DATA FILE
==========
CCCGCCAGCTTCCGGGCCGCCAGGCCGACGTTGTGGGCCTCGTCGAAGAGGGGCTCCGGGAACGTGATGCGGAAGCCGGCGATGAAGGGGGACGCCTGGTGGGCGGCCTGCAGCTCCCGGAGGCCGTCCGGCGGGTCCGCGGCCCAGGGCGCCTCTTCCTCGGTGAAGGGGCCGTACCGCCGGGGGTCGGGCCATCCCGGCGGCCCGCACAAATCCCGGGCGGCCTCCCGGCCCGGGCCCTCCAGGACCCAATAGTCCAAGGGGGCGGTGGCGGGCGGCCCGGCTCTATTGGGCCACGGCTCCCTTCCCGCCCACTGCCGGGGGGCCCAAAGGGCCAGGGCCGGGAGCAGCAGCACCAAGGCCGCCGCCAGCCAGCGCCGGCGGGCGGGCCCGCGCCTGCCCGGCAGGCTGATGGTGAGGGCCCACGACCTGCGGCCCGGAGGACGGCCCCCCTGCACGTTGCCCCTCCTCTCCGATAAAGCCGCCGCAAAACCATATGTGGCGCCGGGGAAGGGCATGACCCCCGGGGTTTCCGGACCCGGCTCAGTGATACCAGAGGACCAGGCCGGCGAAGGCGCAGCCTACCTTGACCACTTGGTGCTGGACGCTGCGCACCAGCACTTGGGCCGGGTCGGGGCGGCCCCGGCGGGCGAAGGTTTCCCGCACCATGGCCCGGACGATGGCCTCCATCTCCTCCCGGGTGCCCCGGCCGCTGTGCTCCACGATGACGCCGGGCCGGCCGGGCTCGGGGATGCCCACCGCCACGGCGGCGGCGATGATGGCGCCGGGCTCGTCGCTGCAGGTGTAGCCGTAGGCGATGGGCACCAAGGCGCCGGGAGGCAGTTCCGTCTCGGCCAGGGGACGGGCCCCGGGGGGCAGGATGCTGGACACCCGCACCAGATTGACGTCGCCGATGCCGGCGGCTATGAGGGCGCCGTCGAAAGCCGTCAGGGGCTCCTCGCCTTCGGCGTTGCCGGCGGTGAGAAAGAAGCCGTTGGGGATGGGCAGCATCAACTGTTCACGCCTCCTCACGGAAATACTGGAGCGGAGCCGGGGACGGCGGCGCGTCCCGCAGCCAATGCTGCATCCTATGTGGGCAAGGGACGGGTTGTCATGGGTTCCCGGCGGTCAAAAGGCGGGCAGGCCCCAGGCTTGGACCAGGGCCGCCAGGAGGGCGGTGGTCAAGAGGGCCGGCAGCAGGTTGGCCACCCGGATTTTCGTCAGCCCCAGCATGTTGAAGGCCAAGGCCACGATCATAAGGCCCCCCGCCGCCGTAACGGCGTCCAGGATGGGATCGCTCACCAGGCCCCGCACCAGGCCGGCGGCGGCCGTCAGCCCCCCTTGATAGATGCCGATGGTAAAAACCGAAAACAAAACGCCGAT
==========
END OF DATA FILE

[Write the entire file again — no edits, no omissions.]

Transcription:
CCCGCCAGCTTCCGGGCCGCCAGGCCGACGTTGTGGGCCTCGTCGAAGAGGGGCTCCGGGAACGTGATGCGGAAGCCGGCGATGAAGGGGGACGCCTGGTGGGCGGCCTGCAGCTCCCGGAGGCCGTCCGGCGGGTCCGCGGCCCAGGGCGCCTCTTCCTCGGTGAAGGGGCCGTACCGCCGGGGGTCGGGCCATCCCGGCGGCCCGCACAAATCCCGGGCGGCCTCCCGGCCCGGGCCCTCCAGGACCCAATAGTCCAAGGGGGCGGTGGCGGGCGGCCCGGCTCTATTGGGCCACGGCTCCCTTCCCGCCCACTGCCGGGGGGCCCAAAGGGCCAGGGCCGGGAGCAGCAGCACCAAGGCCGCCGCCAGCCAGCGCCGGCGGGCGGGCCCGCGCCTGCCCGGCAGGCTGATGGTGAGGGCCCACGACCTGCGGCCCGGAGGACGGCCCCCCTGCACGTTGCCCCTCCTCTCCGATAAAGCCGCCGCAAAACCATATGTGGCGCCGGGGAAGGGCATGACCCCCGGGGTTTCCGGACCCGGCTCAGTGATACCAGAGGACCAGGCCGGCGAAGGCGCAGCCTACCTTGACCACTTGGTGCTGGACGCTGCGCACCAGCACTTGGGCCGGGTCGGGGCGGCCCCGGCGGGCGAAGGTTTCCCGCACCATGGCCCGGACGATGGCCTCCATCTCCTCCCGGGTGCCCCGGCCGCTGTGCTCCACGATGACGCCGGGCCGGCCGGGCTCGGGGATGCCCACCGCCACGGCGGCGGCGATGATGGCGCCGGGCTCGTCGCTGCAGGTGTAGCCGTAGGCGATGGGCACCAAGGCGCCGGGAGGCAGTTCCGTCTCGGCCAGGGGACGGGCCCCGGGGGGCAGGATGCTGGACACCCGCACCAGATTGACGTCGCCGATGCCGGCGGCTATGAGGGCGCCGTCGAAAGCCGTCAGGGGCTCCTCGCCTTCGGCGTTGCCGGCGGTGAGAAAGAAGCCGTTGGGGATGGGCAGCATCAACTGTTCACGCCTCCTCACGGAAATACTGGAGCGGAGCCGGGGACGGCGGCGCGTCCCGCAGCCAATGCTGCATCCTATGTGGGCAAGGGACGGGTTGTCATGGGTTCCCGGCGGTCAAAAGGCGGGCAGGCCCCAGGCTTGGACCAGGGCCGCCAGGAGGGCGGTGGTCAAGAGGGCCGGCAGCAGGTTGGCCACCCGGATTTTCGTCAGCCCCAGCATGTTGAAGGCCAAGGCCACGATCATAAGGCCCCCCGCCGCCGTAACGGCGTCCAGGATGGGATCGCTCACCAGGCCCCGCACCAGGCCGGCGGCGGCCGTCAGCCCCCCTTGATAGATGCCGATGGTAAAAACCGAAAACAAAACGCCGAT